American Jews speak their own language. This is the thesis that Professor Sarah Bunin Benor is working under as she gathers up phrases and words for her project “Jewish English: Distinctive Lexicon.”
I spoke with Benor recently and she explained that while it is not like Yiddish or Ladino, American Jews have a specific vocabulary and unique linguistic ticks that make it distinctive. She compared it to Judeo-Greek.
The lexicon, which complements the recent Survey of American Jewish Language and Identity that she recently conducted with sociologist Steven M. Cohen, features phrases that come from biblical Hebrew, Israeli Hebrew, Yiddish, Ladino, Aramaic, biblical literature, and liturgy. It also includes English phrases such as “nice Jewish boy” and “matzah pizza.”
Writing in Nextbook, Daniel Krieger traces the genealogy of the term “Jewess” — from neutral descriptor of Jews with two x chromosomes to slur to trendy point of pride:
In 1980, Rabbi Jacob Rader Marcus, an octogenarian scholar of Jewish history, decided to title his new book about Jewish women in America “The American Jewess.” His publisher, Ktav, told him that was out of the question because the term “Jewess” was, well, offensive. Marcus, more concerned with historical truth than political correctness, didn’t really care. He compromised on the title, calling his study The American Jewish Woman: 1654–1980, but refused to remove the term from his text. “Many Jews today deem it a ‘dirty word’ and avoid it,” he writes in the preface. “I believe it is a neutral descriptive noun and I use it constantly. If for some it has become a term of contempt, it is because Judeophobic Gentiles have made it so. I refuse to bow to their prejudice.”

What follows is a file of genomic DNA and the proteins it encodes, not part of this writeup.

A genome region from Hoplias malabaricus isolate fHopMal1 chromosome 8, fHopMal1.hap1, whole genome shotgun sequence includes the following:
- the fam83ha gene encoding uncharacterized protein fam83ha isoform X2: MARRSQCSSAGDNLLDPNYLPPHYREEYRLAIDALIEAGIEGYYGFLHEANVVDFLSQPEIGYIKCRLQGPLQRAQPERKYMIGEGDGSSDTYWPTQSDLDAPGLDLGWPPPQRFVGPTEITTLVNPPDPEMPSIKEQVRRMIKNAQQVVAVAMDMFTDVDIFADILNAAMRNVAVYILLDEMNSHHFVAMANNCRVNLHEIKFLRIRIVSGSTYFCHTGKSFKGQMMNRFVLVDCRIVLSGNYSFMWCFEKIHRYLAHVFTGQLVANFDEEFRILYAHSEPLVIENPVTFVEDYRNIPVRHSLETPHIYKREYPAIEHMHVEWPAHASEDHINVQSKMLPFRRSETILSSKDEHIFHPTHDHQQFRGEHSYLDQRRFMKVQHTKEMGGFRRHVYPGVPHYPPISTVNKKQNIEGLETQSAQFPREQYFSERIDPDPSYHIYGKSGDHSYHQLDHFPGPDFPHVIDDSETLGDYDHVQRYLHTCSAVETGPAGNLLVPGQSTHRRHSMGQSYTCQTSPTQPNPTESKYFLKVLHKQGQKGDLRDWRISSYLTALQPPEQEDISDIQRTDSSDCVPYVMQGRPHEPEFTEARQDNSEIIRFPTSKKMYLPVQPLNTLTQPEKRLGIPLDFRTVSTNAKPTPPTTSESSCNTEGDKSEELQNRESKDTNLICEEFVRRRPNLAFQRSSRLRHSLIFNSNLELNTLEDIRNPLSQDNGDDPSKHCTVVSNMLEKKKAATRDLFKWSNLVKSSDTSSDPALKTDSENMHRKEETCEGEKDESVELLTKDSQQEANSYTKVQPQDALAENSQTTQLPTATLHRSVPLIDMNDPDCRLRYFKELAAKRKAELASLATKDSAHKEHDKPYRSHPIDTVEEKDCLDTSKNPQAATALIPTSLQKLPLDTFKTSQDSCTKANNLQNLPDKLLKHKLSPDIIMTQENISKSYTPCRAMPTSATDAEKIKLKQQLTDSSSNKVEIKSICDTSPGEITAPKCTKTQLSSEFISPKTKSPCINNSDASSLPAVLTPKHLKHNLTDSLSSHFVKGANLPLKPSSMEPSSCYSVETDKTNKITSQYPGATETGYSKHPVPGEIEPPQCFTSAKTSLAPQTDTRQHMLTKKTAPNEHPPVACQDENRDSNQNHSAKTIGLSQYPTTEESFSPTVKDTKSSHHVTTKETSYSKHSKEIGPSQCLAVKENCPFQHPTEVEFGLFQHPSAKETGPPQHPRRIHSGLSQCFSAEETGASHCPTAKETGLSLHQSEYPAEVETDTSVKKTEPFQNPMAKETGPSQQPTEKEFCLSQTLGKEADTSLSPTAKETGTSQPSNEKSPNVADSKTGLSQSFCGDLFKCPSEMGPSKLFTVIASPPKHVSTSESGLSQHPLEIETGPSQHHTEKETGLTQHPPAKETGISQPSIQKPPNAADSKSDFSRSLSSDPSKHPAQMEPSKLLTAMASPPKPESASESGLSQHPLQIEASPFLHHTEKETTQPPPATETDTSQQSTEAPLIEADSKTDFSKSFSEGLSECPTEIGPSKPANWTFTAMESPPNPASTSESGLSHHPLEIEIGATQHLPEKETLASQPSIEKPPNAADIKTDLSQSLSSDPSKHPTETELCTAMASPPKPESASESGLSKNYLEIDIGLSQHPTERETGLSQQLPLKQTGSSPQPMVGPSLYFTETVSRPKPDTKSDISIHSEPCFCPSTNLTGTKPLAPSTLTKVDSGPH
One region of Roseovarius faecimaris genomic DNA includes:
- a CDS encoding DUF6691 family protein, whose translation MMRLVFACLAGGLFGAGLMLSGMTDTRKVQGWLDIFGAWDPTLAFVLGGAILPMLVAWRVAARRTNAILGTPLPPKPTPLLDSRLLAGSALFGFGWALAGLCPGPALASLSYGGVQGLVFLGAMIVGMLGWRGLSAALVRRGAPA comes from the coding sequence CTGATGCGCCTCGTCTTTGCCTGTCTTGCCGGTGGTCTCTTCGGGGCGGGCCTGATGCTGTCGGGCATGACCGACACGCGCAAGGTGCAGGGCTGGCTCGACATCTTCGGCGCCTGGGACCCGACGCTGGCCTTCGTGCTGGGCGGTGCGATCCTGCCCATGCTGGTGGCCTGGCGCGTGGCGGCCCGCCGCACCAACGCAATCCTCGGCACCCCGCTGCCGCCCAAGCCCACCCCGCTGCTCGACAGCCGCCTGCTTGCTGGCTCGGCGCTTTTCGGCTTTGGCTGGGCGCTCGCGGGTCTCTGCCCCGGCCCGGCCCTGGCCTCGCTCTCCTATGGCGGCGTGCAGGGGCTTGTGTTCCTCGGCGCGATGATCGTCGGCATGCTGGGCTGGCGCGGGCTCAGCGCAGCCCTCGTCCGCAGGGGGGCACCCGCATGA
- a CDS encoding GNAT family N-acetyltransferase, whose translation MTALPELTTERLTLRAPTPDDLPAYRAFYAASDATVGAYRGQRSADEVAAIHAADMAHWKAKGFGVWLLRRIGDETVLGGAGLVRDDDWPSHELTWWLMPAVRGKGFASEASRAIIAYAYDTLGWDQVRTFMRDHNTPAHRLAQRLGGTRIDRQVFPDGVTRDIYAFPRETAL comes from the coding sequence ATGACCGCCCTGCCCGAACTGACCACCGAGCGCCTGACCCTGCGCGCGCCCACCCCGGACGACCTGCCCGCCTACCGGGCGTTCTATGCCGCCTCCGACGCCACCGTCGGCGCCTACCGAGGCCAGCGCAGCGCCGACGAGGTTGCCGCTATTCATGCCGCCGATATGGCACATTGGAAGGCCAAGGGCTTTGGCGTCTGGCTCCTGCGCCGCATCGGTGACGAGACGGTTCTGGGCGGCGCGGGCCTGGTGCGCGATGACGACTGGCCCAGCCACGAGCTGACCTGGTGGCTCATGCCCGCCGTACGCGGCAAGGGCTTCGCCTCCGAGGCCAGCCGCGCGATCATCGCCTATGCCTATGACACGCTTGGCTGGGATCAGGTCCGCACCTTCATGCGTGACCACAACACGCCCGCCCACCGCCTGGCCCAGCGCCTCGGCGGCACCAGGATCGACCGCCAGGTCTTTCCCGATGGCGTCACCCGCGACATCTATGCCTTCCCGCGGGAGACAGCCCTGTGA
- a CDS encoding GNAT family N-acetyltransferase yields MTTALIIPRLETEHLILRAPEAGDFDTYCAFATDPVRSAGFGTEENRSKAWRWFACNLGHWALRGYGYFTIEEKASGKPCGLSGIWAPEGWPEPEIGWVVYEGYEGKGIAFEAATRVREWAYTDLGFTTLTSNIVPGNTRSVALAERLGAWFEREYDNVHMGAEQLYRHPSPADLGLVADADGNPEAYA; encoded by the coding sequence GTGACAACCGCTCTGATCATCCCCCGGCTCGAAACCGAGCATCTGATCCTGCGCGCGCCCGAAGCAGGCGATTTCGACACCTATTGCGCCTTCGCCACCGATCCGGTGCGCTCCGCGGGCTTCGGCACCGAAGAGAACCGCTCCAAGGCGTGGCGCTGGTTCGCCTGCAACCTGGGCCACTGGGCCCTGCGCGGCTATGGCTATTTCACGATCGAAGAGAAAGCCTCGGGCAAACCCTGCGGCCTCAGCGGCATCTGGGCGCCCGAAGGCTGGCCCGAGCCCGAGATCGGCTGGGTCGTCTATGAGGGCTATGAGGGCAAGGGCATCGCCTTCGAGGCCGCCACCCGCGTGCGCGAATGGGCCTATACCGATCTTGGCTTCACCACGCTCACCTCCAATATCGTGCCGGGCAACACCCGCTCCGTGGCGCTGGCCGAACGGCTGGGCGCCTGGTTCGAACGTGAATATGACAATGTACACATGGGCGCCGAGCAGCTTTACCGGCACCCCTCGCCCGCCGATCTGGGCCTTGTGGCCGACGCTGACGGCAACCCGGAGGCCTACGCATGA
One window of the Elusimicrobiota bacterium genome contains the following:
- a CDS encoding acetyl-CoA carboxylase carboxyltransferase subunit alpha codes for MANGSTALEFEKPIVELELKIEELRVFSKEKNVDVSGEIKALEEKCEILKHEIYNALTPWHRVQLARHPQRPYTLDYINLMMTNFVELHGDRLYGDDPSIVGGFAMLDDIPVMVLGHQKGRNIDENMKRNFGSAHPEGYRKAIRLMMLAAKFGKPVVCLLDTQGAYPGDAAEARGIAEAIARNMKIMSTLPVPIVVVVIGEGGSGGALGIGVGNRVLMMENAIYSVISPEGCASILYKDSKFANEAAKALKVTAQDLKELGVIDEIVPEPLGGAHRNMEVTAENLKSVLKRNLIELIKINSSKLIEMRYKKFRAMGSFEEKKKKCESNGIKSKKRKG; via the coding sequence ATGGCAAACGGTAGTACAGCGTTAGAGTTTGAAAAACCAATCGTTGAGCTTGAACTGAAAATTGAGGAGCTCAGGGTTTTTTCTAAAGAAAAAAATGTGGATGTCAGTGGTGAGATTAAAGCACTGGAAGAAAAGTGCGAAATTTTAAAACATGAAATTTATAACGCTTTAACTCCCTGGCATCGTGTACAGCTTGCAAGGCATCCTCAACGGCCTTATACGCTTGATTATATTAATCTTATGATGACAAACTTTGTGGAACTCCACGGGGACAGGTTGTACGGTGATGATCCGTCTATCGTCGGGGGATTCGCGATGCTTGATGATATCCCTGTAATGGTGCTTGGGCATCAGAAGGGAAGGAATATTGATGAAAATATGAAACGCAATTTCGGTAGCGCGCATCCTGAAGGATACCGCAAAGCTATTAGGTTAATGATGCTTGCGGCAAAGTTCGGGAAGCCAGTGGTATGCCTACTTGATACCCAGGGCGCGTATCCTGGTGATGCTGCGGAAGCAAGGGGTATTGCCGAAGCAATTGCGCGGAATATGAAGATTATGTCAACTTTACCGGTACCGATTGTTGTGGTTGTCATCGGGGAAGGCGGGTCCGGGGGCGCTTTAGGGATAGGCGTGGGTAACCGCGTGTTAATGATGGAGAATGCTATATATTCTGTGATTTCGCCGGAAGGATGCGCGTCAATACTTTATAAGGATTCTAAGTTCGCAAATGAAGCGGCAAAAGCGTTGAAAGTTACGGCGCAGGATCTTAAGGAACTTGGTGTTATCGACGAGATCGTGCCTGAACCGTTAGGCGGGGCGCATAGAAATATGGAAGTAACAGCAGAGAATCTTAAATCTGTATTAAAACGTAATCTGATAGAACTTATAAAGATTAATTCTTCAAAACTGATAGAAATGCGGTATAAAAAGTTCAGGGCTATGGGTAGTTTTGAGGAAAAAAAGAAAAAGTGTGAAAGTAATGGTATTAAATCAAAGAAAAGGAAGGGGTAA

If Marcus had made it to the twenty-first century, he would’ve appreciated the latest chapter in the long and winding history of the word. In recent years, as demeaning “-ess” feminine nouns like “stewardess” and “actress” have continued to fade from use, their sister-term “Jewess” has been making a comeback.
The history lesson that follows is fascinating. Still, the most recent metamorphosis of the word “Jewess” is hardly surprising, given that the more overtly pejorative “JAP” has also been defanged and reclaimed, as the Forward’s estimable Arts & Culture editor Alana Newhouse noted three years ago in The Boston Globe.